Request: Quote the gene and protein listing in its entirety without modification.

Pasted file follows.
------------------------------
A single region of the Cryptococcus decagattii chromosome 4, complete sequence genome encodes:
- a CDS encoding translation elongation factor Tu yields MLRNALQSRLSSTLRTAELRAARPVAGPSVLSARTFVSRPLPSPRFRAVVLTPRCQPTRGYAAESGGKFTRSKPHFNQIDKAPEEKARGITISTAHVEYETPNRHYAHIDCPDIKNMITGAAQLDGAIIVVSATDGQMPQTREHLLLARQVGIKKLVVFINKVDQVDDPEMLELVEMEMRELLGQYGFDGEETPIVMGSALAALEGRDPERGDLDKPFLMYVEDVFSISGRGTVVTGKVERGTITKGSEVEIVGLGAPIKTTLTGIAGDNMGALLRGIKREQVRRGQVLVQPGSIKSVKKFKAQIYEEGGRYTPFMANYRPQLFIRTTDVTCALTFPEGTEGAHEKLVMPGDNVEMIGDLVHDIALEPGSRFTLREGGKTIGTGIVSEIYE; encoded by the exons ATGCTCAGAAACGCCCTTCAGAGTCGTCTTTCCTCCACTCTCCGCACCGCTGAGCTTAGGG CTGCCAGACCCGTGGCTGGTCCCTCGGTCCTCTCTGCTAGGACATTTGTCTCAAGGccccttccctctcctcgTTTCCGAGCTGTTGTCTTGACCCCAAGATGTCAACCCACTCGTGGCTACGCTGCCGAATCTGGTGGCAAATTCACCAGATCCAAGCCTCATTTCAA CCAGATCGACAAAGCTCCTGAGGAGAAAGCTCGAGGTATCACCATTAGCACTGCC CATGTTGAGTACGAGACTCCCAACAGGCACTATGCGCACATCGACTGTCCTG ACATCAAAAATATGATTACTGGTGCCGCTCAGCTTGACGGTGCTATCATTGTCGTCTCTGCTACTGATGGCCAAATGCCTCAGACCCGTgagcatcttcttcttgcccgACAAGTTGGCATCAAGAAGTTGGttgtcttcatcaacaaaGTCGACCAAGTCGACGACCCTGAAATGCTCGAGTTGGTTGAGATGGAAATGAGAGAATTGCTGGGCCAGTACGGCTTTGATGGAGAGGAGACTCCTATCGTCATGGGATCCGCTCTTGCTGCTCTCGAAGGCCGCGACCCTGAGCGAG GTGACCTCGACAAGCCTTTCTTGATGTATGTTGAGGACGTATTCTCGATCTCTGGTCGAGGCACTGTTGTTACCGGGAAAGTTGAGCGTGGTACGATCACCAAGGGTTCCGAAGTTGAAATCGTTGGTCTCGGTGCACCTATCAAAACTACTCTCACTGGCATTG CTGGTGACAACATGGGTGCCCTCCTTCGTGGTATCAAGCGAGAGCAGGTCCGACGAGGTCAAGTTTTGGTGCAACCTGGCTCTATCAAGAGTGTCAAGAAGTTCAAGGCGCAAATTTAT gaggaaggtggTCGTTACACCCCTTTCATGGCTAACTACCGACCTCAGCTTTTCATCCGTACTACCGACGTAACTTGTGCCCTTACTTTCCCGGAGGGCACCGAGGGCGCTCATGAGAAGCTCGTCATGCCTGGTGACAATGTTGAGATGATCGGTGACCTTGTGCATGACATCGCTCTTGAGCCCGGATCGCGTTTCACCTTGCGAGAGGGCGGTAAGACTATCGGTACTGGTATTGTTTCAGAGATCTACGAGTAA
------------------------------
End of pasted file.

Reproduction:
A single region of the Cryptococcus decagattii chromosome 4, complete sequence genome encodes:
- a CDS encoding translation elongation factor Tu yields MLRNALQSRLSSTLRTAELRAARPVAGPSVLSARTFVSRPLPSPRFRAVVLTPRCQPTRGYAAESGGKFTRSKPHFNQIDKAPEEKARGITISTAHVEYETPNRHYAHIDCPDIKNMITGAAQLDGAIIVVSATDGQMPQTREHLLLARQVGIKKLVVFINKVDQVDDPEMLELVEMEMRELLGQYGFDGEETPIVMGSALAALEGRDPERGDLDKPFLMYVEDVFSISGRGTVVTGKVERGTITKGSEVEIVGLGAPIKTTLTGIAGDNMGALLRGIKREQVRRGQVLVQPGSIKSVKKFKAQIYEEGGRYTPFMANYRPQLFIRTTDVTCALTFPEGTEGAHEKLVMPGDNVEMIGDLVHDIALEPGSRFTLREGGKTIGTGIVSEIYE; encoded by the exons ATGCTCAGAAACGCCCTTCAGAGTCGTCTTTCCTCCACTCTCCGCACCGCTGAGCTTAGGG CTGCCAGACCCGTGGCTGGTCCCTCGGTCCTCTCTGCTAGGACATTTGTCTCAAGGccccttccctctcctcgTTTCCGAGCTGTTGTCTTGACCCCAAGATGTCAACCCACTCGTGGCTACGCTGCCGAATCTGGTGGCAAATTCACCAGATCCAAGCCTCATTTCAA CCAGATCGACAAAGCTCCTGAGGAGAAAGCTCGAGGTATCACCATTAGCACTGCC CATGTTGAGTACGAGACTCCCAACAGGCACTATGCGCACATCGACTGTCCTG ACATCAAAAATATGATTACTGGTGCCGCTCAGCTTGACGGTGCTATCATTGTCGTCTCTGCTACTGATGGCCAAATGCCTCAGACCCGTgagcatcttcttcttgcccgACAAGTTGGCATCAAGAAGTTGGttgtcttcatcaacaaaGTCGACCAAGTCGACGACCCTGAAATGCTCGAGTTGGTTGAGATGGAAATGAGAGAATTGCTGGGCCAGTACGGCTTTGATGGAGAGGAGACTCCTATCGTCATGGGATCCGCTCTTGCTGCTCTCGAAGGCCGCGACCCTGAGCGAG GTGACCTCGACAAGCCTTTCTTGATGTATGTTGAGGACGTATTCTCGATCTCTGGTCGAGGCACTGTTGTTACCGGGAAAGTTGAGCGTGGTACGATCACCAAGGGTTCCGAAGTTGAAATCGTTGGTCTCGGTGCACCTATCAAAACTACTCTCACTGGCATTG CTGGTGACAACATGGGTGCCCTCCTTCGTGGTATCAAGCGAGAGCAGGTCCGACGAGGTCAAGTTTTGGTGCAACCTGGCTCTATCAAGAGTGTCAAGAAGTTCAAGGCGCAAATTTAT gaggaaggtggTCGTTACACCCCTTTCATGGCTAACTACCGACCTCAGCTTTTCATCCGTACTACCGACGTAACTTGTGCCCTTACTTTCCCGGAGGGCACCGAGGGCGCTCATGAGAAGCTCGTCATGCCTGGTGACAATGTTGAGATGATCGGTGACCTTGTGCATGACATCGCTCTTGAGCCCGGATCGCGTTTCACCTTGCGAGAGGGCGGTAAGACTATCGGTACTGGTATTGTTTCAGAGATCTACGAGTAA